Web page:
Even so, there is no dispute that the resume Management Recruiters transmitted to Wausau as part of the recruitment process did not include plaintiff's employment at FBS, which Opela explains was consistent with Keopple telling him that Wausau wanted a resume from Opela containing only experience relevant to the Structural Engineering Manager position. In reviewing his resume, Opela further acknowledges that he determined his position with FBS was not applicable to the Structural Engineering Manager position. As such, Opela effectively acknowledged that he participated in the decision to remove his then current employment with FBS from his resume, although Opela also maintains that he later disclosed his employment at FBS in completing an online questionnaire for Management Recruiters, specifically stating that he left that position because “the owner hired me on the intent of selling the business to me and I came to realize that he would never sell.” (Pl.'s Add'l PFOFs (dkt. #36) ¶ 17 (citing Opela Decl., Ex. 2 (dkt. #37-2)).)

         In September 2013, plaintiff participated in a series of telephone and in-person interviews with Wausau personnel. Defendant contends that Opela did not disclose his prior employment with FBS during these interviews. Opela disputes this, averring that he specifically disclosed his employment to Laura Johnson, Senior Human Resources Generalist, during his telephone interview with her on or about September 11, 2013. Opela avers that his employment with FBS came up when Johnson inquired about all of Opela's past employment, not just that relevant to the Wausau position. Opela further avers that Johnson inquired about whether he had an existing non-compete agreement, to which he responded that his agreement with FBS had expired. Opela also represents that he informed Gene Pagel, Wausau's Vice President of Engineering, and Steve Fronek, its Vice President of Design Engineering, during his telephone interview with them in mid-September, and he again disclosed his employment to Pagel and Fronek, as well as to Peter Fuchs, John Rauman, Jeremy Harger and Jim Edyean, during on-site interviews in mid-September. (Pl.'s Resp. to Def.'s PFOFs (dkt. #25) ¶ 21 (citing Opela Decl. (dkt. #37) ¶¶ 12-15; Opela Depo. (dkt. #27) 218-19).)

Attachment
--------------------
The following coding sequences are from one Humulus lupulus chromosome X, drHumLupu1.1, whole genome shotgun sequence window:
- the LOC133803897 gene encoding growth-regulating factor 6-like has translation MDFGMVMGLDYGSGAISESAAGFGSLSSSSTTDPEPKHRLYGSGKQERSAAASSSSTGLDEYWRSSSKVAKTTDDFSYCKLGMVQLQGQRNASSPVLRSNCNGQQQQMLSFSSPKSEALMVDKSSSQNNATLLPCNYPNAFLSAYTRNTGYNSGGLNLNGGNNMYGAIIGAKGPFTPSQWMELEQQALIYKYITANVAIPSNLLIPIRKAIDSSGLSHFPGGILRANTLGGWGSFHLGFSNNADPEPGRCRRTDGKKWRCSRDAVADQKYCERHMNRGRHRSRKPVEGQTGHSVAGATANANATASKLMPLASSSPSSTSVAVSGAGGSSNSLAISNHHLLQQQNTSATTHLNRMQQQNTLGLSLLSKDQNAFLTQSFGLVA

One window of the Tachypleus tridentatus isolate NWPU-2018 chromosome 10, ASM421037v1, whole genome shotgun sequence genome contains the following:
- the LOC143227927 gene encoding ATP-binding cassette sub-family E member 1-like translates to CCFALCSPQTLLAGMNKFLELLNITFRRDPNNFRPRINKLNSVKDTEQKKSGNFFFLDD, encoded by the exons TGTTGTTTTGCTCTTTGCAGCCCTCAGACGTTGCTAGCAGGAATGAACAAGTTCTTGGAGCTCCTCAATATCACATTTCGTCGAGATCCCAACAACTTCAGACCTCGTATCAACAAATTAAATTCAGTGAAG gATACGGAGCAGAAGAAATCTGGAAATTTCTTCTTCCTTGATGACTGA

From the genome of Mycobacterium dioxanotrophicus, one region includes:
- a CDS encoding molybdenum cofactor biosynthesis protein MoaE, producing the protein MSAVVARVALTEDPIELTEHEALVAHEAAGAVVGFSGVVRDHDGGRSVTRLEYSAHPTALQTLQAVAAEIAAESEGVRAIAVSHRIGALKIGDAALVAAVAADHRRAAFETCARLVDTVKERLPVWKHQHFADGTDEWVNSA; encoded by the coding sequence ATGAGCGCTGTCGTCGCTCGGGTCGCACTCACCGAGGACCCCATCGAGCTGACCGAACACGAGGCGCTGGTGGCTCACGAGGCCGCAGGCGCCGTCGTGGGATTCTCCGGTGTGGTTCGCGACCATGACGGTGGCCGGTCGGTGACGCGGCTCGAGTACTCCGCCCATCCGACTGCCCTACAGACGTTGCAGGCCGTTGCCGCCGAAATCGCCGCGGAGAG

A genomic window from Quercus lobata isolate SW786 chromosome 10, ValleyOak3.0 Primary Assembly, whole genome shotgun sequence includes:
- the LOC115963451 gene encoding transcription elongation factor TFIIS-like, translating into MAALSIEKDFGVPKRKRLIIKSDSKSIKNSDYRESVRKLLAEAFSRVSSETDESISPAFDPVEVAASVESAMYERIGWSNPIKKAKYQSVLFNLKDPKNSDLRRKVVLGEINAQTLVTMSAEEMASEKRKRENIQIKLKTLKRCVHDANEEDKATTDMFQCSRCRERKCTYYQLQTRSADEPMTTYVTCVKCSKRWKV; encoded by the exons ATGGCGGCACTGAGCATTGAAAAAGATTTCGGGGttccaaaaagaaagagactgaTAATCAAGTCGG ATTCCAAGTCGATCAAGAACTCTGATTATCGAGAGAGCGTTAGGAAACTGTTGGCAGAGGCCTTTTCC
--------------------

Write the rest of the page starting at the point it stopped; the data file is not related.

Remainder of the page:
In further support of his having informed interviewers of previous FBS employment, Opela points to Fronek's interview notes, listing “Forensic” investigation experience. (Pl.'s Add'l PFOFs (dkt. #36) ¶ 31 (citing Egan Decl., Ex. 7 (dkt. #24-7)).) Furthermore, Rauman testified at his deposition that he recalled Opela discussing his past employment experience conducting forensic investigations during the interview. (Id. at ¶ 32 (citing Rauman Depo. (dkt. #39) 16-17).)4 On October 4, 2013, Pagel authorized Johnson to extend Opela an offer of employment, contingent on his execution of a non-compete agreement and successful background check. In response, Opela indicated that he wanted to incorporate an addendum to the Wausau non-compete, and on October 9, Keopple sent a one-page document to Johnson that Opela had requested be incorporated into the non-compete agreement. This one-page document had the following fax address heading:

(Image Omitted)